I recently visited Minnesota at the invitation of Anderson Windows. The Anderson manufacturing and research facility (sixty-five acres under one roof!) is located in Bayport along the St. Croix river. Anderson was a gracious host and I learned a lot about their products. Afterwards I took a few extra days to reacquaint myself with nearby Minneapolis/St. Paul.  It has been over a decade since I've visited the Twin Cities. Changes to the metroplex were significant. Minneapolis and St. Paul may be twins, but they are not identical twins. The architecture of each city is very different and there are lessons to be learned from the differences.
Downtown Minneapolis posing as Houston.
New Minnesota Vikings stadium rising on the southern edge of downtown Minneapolis. 
Minneapolis seems like a combination of at least four cities:  Houston (enormous downtown buildings), Denver (a young and energetic demographic), Seattle (a sense of being on the creative edge), and Milwaukee (residential neighborhoods of wood frame construction).  In this melange Minneapolis has many attractions. An extensive network of designated trails, including a crosstown bike "freeway" with multiple lanes, makes it friendly to cyclists. It has the requisite number of professional sports teams for a major city. It is a center of commerce and industry with a highly qualified workforce. It has a coffee culture, live music, good restaurants. Its greatest asset is, perhaps, the string of lakes that grace the city with greenery, recreational opportunities, and natural beauty. However, if we are to judge the architectural bones of the city by its central business district, Minneapolis has some problems. Decades ago, the city began to mandate a skywalk system that links together all major downtown structures. The IDS center was an early example of this, creating a new sort of town square with shops, offices, and restaurants enclosed in a beautiful modern galleria (dubbed the Crystal Court). Architecturally it was a triumph and it still looks good today. (Phillip Johnson was lead architect in 1967.)  The skywalk system and IDS coincided with another major turn in the city: the creation of the Nicollet mall, converting the main downtown street into a pedestrian-friendly artery. This was part of a nationwide trend intending to attract people to urban centers in response to competing suburban development. This was executed with varying degrees of success in Kalamazoo, Michigan, Denver, Colorado, and even Las Vegas, Nevada on Freemont Street. In Minneapolis the effect was mixed. Businesses abandoned the streets as they moved up a level to the skywalks. Nicollet mall ended up as somewhat of a no-man's land. The whole downtown was turning inward, away from the streets and towards a network of bridges and hallways. The streets were left to street people, in the meanest sense of the phrase. To this day, there is a somewhat unsavory, almost menacing, air to downtown Minneapolis, despite the obvious success of the many climate controlled downtown gallerias that have since joined the IDS Crystal Court. Though these new climate-controlled urban spaces are lively, they are, intentionally or not, hardly inclusive. They repel non-shoppers and non-spenders by subtle design cues and are securely locked after 9 p.m. There are few alternatives, even for window shopping, on the streets. In a way, downtown has been turned into a gated community.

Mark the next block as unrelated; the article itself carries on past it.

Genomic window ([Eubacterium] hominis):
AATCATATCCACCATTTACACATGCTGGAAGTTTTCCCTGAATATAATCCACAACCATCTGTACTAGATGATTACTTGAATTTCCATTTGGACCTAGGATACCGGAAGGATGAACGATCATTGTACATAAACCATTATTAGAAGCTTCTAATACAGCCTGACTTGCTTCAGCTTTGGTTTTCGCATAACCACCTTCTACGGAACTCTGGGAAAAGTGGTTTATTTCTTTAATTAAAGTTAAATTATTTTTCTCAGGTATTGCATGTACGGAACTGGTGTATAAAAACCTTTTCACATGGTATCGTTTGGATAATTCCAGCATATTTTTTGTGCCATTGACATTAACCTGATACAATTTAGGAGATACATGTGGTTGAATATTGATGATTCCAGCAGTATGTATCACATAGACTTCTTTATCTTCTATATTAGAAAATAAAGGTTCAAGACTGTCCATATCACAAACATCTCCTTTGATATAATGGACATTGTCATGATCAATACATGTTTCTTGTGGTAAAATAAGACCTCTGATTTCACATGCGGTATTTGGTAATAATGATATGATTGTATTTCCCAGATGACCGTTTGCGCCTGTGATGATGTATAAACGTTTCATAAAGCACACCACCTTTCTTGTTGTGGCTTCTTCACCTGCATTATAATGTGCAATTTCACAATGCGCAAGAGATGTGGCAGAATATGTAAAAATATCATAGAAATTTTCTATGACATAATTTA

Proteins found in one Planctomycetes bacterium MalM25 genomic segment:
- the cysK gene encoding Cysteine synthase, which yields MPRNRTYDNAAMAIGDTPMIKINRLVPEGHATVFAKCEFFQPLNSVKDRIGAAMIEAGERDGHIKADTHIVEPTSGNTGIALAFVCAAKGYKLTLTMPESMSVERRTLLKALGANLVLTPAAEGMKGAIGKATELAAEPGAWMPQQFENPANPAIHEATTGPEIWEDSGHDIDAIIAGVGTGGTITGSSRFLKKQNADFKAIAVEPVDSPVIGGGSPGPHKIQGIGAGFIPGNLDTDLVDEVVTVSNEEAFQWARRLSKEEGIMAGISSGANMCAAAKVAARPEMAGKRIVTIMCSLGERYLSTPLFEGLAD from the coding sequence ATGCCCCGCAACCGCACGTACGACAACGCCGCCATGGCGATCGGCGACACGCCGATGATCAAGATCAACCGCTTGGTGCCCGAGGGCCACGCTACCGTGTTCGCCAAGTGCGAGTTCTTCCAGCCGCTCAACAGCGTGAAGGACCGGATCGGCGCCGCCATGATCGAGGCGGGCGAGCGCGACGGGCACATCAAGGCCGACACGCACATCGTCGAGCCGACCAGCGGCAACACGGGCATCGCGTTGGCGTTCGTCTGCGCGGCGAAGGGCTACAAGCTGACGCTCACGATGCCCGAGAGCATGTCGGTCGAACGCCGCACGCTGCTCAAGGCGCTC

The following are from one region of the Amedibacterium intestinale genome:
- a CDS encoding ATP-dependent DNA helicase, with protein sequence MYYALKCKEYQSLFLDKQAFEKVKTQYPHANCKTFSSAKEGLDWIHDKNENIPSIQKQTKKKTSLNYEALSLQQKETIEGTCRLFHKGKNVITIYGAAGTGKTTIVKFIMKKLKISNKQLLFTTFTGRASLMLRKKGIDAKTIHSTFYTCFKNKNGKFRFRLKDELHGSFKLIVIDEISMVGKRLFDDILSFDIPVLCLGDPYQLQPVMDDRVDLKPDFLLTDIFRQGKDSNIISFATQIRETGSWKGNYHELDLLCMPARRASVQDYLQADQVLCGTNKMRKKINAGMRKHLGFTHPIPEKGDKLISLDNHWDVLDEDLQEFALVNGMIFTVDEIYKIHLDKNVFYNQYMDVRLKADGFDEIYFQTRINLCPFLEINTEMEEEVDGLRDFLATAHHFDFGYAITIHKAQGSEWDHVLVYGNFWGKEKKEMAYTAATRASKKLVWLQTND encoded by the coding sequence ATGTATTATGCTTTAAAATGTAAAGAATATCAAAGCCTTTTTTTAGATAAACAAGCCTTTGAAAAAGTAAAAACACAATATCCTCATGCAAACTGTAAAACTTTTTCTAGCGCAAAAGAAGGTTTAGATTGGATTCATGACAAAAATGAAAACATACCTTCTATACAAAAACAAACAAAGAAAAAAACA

House designed by Purcell & Elmslie in Minneapolis.

The architecture of St. Paul is very different. Kinder and gentler, perhaps. The signs of a vibrant city are there: a renovated Union Station, a thriving farmers market, trendy restaurants, rail connections to the metroplex. At the same time St. Paul has managed to maintain a human scale to its downtown district.  Old buildings are preserved, even as shiny new ones fit between them. Brick facades, sidewalk cafes, and green space add texture. It possesses a friendliness that Minneapolis somehow lacks. It is not difficult to explore the streets of St. Paul. You do not feel you have to enter an air-conditioned mall to experience the city. St. Paul does have skywalks, for the same obvious reason as Minneapolis: the cold winter weather.  But in St. Paul they have not sucked the life out of the ground level. What is the difference?  Obviously, the scale of the two cities has something to do with it. St. Paul is a small town compared to its big brother. But there must be more to it than that. It must have something to do with the texture of the buildings. The architecture is simply softer in St. Paul. The materials, shapes, and scale are user-friendly.  Minneapolis has adopted an almost brutal architecture; facades tend to be featureless, the scale overwhelming. Not so in St. Paul. There are lessons to be learned here about the importance of human scale in architecture and urban planning.
St. Paul's refurbished Union Station.
Mickey's Diner, downtown St. Paul.
Street life in St. Paul.
Architectural texture in St. Paul. 
As a final word, it should be emphasized that two central business districts are being compared here. Outside of the downtown area, Minneapolis is every bit as pleasant as St. Paul, with inviting neighborhoods, parks, and entertainment. However, where the architectural rubber hits the road - downtown - St. Paul offers an easier ride.

All images MJK.